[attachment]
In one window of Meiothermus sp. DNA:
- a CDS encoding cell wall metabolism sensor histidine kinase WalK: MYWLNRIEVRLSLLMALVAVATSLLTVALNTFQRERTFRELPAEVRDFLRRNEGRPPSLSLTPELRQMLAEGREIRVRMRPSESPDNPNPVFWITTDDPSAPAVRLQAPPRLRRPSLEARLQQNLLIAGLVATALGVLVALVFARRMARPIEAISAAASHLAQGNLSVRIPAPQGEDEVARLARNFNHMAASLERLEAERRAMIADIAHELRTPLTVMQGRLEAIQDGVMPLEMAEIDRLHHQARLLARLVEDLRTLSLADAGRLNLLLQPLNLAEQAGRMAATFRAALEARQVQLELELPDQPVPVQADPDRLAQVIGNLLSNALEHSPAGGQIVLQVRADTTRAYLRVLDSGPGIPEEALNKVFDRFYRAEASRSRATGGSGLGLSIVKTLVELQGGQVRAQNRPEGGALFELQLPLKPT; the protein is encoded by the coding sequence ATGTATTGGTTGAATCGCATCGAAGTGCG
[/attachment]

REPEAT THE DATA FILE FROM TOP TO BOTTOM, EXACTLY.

In one window of Meiothermus sp. DNA:
- a CDS encoding cell wall metabolism sensor histidine kinase WalK: MYWLNRIEVRLSLLMALVAVATSLLTVALNTFQRERTFRELPAEVRDFLRRNEGRPPSLSLTPELRQMLAEGREIRVRMRPSESPDNPNPVFWITTDDPSAPAVRLQAPPRLRRPSLEARLQQNLLIAGLVATALGVLVALVFARRMARPIEAISAAASHLAQGNLSVRIPAPQGEDEVARLARNFNHMAASLERLEAERRAMIADIAHELRTPLTVMQGRLEAIQDGVMPLEMAEIDRLHHQARLLARLVEDLRTLSLADAGRLNLLLQPLNLAEQAGRMAATFRAALEARQVQLELELPDQPVPVQADPDRLAQVIGNLLSNALEHSPAGGQIVLQVRADTTRAYLRVLDSGPGIPEEALNKVFDRFYRAEASRSRATGGSGLGLSIVKTLVELQGGQVRAQNRPEGGALFELQLPLKPT; the protein is encoded by the coding sequence ATGTATTGGTTGAATCGCATCGAAGTGCG